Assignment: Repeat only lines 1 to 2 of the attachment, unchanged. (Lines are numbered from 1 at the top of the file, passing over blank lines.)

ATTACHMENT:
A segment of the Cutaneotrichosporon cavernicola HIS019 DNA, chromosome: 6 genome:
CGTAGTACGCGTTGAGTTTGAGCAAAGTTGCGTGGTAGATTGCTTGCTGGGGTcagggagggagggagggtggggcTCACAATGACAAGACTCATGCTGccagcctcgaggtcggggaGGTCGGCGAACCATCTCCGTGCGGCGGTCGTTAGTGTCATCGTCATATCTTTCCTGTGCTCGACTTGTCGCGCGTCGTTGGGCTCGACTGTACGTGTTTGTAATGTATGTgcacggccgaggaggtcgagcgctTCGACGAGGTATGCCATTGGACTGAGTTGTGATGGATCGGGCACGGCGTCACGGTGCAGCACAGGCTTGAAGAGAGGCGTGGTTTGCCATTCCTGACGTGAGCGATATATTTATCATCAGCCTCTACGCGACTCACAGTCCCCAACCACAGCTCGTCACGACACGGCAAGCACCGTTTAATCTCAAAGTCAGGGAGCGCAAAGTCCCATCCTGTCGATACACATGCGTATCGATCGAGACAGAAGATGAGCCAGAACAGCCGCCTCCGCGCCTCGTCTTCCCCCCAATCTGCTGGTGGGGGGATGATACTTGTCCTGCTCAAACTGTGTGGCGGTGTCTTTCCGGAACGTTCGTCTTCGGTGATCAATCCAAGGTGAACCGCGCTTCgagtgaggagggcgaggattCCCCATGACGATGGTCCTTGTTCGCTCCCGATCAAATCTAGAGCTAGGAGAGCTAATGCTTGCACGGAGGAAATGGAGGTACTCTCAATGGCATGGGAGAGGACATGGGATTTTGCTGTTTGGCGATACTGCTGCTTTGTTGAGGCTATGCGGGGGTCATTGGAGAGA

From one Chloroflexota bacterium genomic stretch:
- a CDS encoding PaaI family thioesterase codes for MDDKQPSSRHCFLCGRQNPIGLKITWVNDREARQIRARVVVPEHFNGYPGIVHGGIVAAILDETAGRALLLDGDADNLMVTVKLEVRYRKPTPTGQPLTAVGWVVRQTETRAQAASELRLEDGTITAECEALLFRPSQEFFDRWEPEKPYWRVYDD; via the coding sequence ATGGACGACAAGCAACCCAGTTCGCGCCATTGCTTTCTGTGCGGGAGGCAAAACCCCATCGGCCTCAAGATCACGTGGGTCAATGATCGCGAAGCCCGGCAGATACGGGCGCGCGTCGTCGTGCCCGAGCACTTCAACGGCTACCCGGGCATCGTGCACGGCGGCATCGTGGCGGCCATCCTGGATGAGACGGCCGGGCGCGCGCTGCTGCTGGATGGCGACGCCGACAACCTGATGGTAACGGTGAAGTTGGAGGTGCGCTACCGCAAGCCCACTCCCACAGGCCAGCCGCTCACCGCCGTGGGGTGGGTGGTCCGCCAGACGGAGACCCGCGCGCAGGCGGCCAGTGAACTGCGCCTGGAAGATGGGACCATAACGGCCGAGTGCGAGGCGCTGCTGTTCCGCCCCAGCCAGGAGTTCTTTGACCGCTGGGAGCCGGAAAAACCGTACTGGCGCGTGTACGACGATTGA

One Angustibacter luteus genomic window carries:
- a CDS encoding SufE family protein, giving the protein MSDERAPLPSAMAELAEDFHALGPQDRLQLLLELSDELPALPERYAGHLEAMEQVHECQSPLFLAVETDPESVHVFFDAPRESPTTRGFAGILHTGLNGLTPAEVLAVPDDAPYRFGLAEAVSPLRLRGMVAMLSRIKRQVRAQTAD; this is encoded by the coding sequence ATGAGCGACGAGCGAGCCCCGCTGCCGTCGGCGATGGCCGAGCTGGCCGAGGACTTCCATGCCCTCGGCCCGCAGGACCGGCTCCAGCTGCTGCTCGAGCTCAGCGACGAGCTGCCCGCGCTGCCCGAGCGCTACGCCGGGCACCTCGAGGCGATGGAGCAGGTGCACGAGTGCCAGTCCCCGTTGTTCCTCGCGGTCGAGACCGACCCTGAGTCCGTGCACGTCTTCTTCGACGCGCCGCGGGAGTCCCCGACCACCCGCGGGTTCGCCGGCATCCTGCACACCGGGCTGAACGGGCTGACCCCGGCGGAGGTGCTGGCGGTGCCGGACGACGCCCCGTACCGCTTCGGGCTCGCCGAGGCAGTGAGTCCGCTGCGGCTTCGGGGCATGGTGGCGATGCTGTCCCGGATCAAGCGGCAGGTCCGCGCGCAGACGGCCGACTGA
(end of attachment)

A segment of the Cutaneotrichosporon cavernicola HIS019 DNA, chromosome: 6 genome:
CGTAGTACGCGTTGAGTTTGAGCAAAGTTGCGTGGTAGATTGCTTGCTGGGGTcagggagggagggagggtggggcTCACAATGACAAGACTCATGCTGccagcctcgaggtcggggaGGTCGGCGAACCATCTCCGTGCGGCGGTCGTTAGTGTCATCGTCATATCTTTCCTGTGCTCGACTTGTCGCGCGTCGTTGGGCTCGACTGTACGTGTTTGTAATGTATGTgcacggccgaggaggtcgagcgctTCGACGAGGTATGCCATTGGACTGAGTTGTGATGGATCGGGCACGGCGTCACGGTGCAGCACAGGCTTGAAGAGAGGCGTGGTTTGCCATTCCTGACGTGAGCGATATATTTATCATCAGCCTCTACGCGACTCACAGTCCCCAACCACAGCTCGTCACGACACGGCAAGCACCGTTTAATCTCAAAGTCAGGGAGCGCAAAGTCCCATCCTGTCGATACACATGCGTATCGATCGAGACAGAAGATGAGCCAGAACAGCCGCCTCCGCGCCTCGTCTTCCCCCCAATCTGCTGGTGGGGGGATGATACTTGTCCTGCTCAAACTGTGTGGCGGTGTCTTTCCGGAACGTTCGTCTTCGGTGATCAATCCAAGGTGAACCGCGCTTCgagtgaggagggcgaggattCCCCATGACGATGGTCCTTGTTCGCTCCCGATCAAATCTAGAGCTAGGAGAGCTAATGCTTGCACGGAGGAAATGGAGGTACTCTCAATGGCATGGGAGAGGACATGGGATTTTGCTGTTTGGCGATACTGCTGCTTTGTTGAGGCTATGCGGGGGTCATTGGAGAGA